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Carnivàle: Series One (2003)
Developed by Daniel Knauf

review by Jonathan McCalmont

Carnivàle is set in 1930s' dust bowl America and focuses loosely on two characters; Ben a farmhand and former convict, and Brother Justin a priest. Both have strange powers and both need to come to terms with them because one of them represents the light and the other the dark, and a great battle is coming that will decide the fate of mankind.

This is made by HBO and the production values are incredibly high. From the grainy footage of zeppelins and dust in the credits sequence to the way people speak and look, this series looks magnificent. The creators of this series also show a knack for creating iconic imagery that is reminiscent of such self-consciously iconic genre films as the Indiana Jones trilogy. However, despite this series combining Spielberg's knack for memorable visuals and Lynch's gifts for the weird and mysterious, this is a series that is decidedly uneven, and nowhere is this better exemplified than in the characterisation.

For every Brother Justin struggling to reconcile his bizarre powers with his desire to do the Lord's work and every drug-addled blind wizard and nymphomaniacal bearded lady there are characters that are decidedly less well fleshed out. Most notably, this includes the central character Ben who spends the entire series refusing to learn about his powers and sulking (played by Nick Stahl of Terminator 3 fame). Similarly many of the carnival workers are drawn in very broad strokes despite their love triangles and problems easily accounting for a third of the series' running time. The unevenness of the writing leads to the pacing of this show seeming positively glacial. The entire series feels like it's an extended pilot as we don't really learn anything about Ben and very little about Justin as the series ends, with Ben willing to finally learn and Justin having reconciled his faith and his powers. The relative lack of quality of the more mundane plots means that by the end of the series one feels quite frustrated and annoyed. After 12 episodes you've not learned much about anything but you've watched hours of a crippled baseball player trying to sort his love life out. At times it's like some weird anti-matter version of Dawson's Creek where instead of pretty young middle-class people having uninteresting rows it's Depression-era freaks, whores and criminals.

When the series dwells on the fantastical elements it's systematically strong both visually and dramatically but these moments frequently seem few and far between. The most successful episodes are those where the carnival as a whole is confronted by the weirdness of the world. Most notably the episode Babylon featuring strange miners and even stranger mine shafts.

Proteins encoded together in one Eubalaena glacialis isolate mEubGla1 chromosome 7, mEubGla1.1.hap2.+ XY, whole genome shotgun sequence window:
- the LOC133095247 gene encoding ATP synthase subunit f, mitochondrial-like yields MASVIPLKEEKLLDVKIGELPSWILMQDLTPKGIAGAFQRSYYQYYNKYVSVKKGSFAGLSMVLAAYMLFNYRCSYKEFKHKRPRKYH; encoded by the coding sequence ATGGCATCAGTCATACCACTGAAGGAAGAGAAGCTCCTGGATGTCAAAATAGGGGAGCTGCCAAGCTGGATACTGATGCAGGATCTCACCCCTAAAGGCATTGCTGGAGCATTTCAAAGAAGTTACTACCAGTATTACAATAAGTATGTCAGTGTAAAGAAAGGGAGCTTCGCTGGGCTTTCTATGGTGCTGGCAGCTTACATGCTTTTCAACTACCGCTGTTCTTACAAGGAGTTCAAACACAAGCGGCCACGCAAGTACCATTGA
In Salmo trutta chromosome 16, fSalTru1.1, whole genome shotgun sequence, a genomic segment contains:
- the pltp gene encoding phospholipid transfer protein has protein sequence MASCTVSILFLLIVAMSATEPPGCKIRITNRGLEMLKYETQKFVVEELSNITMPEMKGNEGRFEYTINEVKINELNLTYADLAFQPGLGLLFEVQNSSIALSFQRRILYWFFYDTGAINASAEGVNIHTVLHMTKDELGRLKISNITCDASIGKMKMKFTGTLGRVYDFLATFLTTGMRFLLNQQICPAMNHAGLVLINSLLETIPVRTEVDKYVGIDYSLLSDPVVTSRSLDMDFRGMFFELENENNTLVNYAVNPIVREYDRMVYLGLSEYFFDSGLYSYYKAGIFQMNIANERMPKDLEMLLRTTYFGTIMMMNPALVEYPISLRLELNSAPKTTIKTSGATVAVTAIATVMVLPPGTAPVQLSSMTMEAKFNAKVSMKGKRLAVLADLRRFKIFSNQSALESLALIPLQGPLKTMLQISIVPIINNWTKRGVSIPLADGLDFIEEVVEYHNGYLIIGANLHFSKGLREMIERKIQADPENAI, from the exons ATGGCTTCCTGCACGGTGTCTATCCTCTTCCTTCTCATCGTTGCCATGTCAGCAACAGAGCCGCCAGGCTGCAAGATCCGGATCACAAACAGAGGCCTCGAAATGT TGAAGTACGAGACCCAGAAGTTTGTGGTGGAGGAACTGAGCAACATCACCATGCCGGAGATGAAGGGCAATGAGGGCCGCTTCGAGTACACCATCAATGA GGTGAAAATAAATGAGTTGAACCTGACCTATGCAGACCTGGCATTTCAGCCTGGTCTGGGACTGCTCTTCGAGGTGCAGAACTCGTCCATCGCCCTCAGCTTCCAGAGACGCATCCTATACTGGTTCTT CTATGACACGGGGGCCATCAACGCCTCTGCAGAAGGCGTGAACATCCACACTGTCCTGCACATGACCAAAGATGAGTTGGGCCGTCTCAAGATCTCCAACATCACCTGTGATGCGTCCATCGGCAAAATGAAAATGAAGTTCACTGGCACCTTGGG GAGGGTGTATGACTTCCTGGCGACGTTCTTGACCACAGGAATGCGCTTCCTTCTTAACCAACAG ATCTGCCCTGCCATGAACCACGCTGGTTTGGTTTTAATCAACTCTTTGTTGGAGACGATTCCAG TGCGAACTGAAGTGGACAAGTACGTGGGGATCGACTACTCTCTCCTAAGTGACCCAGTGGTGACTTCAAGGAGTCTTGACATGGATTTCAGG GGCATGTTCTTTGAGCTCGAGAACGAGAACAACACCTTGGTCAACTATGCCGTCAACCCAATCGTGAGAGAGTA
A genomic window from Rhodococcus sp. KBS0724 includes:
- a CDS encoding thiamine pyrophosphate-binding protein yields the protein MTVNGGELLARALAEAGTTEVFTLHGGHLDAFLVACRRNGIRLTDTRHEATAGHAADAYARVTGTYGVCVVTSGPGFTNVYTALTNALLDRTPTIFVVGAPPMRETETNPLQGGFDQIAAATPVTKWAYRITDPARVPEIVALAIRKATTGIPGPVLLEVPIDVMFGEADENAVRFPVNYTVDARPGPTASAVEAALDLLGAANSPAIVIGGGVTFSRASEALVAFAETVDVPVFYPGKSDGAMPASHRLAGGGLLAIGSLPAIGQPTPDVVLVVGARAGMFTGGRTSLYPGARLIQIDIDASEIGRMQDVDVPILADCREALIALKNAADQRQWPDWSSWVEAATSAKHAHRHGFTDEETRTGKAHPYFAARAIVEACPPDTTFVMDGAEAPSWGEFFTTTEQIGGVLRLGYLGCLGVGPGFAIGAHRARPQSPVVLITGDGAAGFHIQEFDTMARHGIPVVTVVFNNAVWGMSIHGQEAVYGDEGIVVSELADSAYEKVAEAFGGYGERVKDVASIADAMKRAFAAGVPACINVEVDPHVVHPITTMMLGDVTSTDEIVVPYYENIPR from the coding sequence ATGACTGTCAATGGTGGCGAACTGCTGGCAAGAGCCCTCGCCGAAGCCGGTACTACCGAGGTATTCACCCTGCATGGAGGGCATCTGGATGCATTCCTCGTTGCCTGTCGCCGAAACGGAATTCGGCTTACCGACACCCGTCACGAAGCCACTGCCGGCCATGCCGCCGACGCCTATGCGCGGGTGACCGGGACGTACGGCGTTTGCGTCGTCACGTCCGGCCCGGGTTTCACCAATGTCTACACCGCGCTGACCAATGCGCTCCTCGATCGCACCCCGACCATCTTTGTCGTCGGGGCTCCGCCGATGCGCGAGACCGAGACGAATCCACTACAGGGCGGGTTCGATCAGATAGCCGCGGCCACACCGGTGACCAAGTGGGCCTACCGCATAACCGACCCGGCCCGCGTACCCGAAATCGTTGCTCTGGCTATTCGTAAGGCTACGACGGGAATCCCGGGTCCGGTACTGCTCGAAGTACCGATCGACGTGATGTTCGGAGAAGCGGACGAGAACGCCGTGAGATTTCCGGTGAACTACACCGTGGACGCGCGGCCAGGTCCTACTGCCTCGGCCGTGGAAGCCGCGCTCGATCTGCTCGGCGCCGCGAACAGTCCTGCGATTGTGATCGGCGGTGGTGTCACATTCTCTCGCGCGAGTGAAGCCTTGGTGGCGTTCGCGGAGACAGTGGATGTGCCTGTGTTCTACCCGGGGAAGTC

The way plots are handled is actually reminiscent of The X-Files when series-long plot arcs were still in their infancy in genre TV and little bits of information were passed down from time to time while the bulk of the action concentrated on something completely different. We're a long way from the absorbing melodrama of season four of Angel where virtually nothing apart from the main plot arc was dealt with or the subtle interweaving and complexity of the new Battlestar Galactica. If I have one fear for this series it's that, like The X-Files, there's no real plan where anything is going. Chris Carter made up the alien plot arc and stretched it out over nine years, it never really made any sense and in the end it turned out that Mulder's sister had been kidnapped by elves anyway, so the whole basis for the series was a bit of a waste of time really. I'd hate to be sitting here five years from now trying to make sense of what the hell is going on in Carnivàle. The phenomenon of the teasing plot-arc that makes viewers speculate about what's going on while in reality the writers are just throwing in weird stuff and making it up as they go along is one of the most hideous crimes in TV writing; it makes the series appear interesting by engaging the same intellectual muscles a whodunit does, but it turns out you've been trying to make sense of events that don't make any sense at all. A bit like trying to construct an Ikea wardrobe without instructions and with a few random bits of wood and screws.

I gave Carnivàle an average rating because of how uneven it is. At times it is fantastic but at other times I found myself reaching for the fast-forward button on my remote. On the basis of reports I've heard from the US, the second season's pace is much improved and the fantastical comes much more to the front, so it's quite possible that when seen as a whole the slow pace of the first season actually works dramatically but, when taken in isolation, this first series shows a great deal of potential, though it simply doesn't compare with other top quality examples of genre TV.

In fact, a glance at Knauf's IMDb listing reveals a relatively inexperienced writer. His only major writing credits are an unsuccessful Armand Assante film about a blind gunfighter and a handful of episodes of unsuccessful TV series. I also noted that Ronald D. Moore was involved in a number of episodes and his great experience and talent as a producer should helpfully make the most of Knauf's talent. Carnivàle has a lot of potential but it's not quite there yet.
Carnivale

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